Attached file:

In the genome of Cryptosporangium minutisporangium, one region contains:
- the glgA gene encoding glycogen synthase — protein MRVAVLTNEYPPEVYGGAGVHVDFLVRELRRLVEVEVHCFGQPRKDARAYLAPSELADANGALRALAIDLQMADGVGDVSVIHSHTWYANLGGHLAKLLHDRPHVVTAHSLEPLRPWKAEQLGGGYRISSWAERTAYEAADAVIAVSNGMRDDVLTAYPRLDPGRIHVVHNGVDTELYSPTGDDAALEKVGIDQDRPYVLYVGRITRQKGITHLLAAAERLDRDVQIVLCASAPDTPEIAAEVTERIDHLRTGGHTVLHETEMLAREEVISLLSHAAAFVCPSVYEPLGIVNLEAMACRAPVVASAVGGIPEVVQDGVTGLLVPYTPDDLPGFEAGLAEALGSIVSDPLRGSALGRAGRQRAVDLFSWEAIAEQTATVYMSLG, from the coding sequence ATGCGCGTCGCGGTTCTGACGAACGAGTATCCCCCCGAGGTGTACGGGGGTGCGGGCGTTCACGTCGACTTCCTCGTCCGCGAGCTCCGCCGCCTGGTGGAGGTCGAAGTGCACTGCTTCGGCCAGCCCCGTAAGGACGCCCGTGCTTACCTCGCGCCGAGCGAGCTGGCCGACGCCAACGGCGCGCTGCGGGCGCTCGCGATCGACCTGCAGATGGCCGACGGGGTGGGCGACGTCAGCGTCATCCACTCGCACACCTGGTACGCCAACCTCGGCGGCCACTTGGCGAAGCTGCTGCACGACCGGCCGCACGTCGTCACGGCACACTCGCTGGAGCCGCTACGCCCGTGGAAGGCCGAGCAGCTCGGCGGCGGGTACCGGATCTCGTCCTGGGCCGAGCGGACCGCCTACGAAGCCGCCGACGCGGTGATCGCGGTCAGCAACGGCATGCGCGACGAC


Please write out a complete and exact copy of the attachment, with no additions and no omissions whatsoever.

In the genome of Cryptosporangium minutisporangium, one region contains:
- the glgA gene encoding glycogen synthase — protein MRVAVLTNEYPPEVYGGAGVHVDFLVRELRRLVEVEVHCFGQPRKDARAYLAPSELADANGALRALAIDLQMADGVGDVSVIHSHTWYANLGGHLAKLLHDRPHVVTAHSLEPLRPWKAEQLGGGYRISSWAERTAYEAADAVIAVSNGMRDDVLTAYPRLDPGRIHVVHNGVDTELYSPTGDDAALEKVGIDQDRPYVLYVGRITRQKGITHLLAAAERLDRDVQIVLCASAPDTPEIAAEVTERIDHLRTGGHTVLHETEMLAREEVISLLSHAAAFVCPSVYEPLGIVNLEAMACRAPVVASAVGGIPEVVQDGVTGLLVPYTPDDLPGFEAGLAEALGSIVSDPLRGSALGRAGRQRAVDLFSWEAIAEQTATVYMSLG, from the coding sequence ATGCGCGTCGCGGTTCTGACGAACGAGTATCCCCCCGAGGTGTACGGGGGTGCGGGCGTTCACGTCGACTTCCTCGTCCGCGAGCTCCGCCGCCTGGTGGAGGTCGAAGTGCACTGCTTCGGCCAGCCCCGTAAGGACGCCCGTGCTTACCTCGCGCCGAGCGAGCTGGCCGACGCCAACGGCGCGCTGCGGGCGCTCGCGATCGACCTGCAGATGGCCGACGGGGTGGGCGACGTCAGCGTCATCCACTCGCACACCTGGTACGCCAACCTCGGCGGCCACTTGGCGAAGCTGCTGCACGACCGGCCGCACGTCGTCACGGCACACTCGCTGGAGCCGCTACGCCCGTGGAAGGCCGAGCAGCTCGGCGGCGGGTACCGGATCTCGTCCTGGGCCGAGCGGACCGCCTACGAAGCCGCCGACGCGGTGATCGCGGTCAGCAACGGCATGCGCGACGAC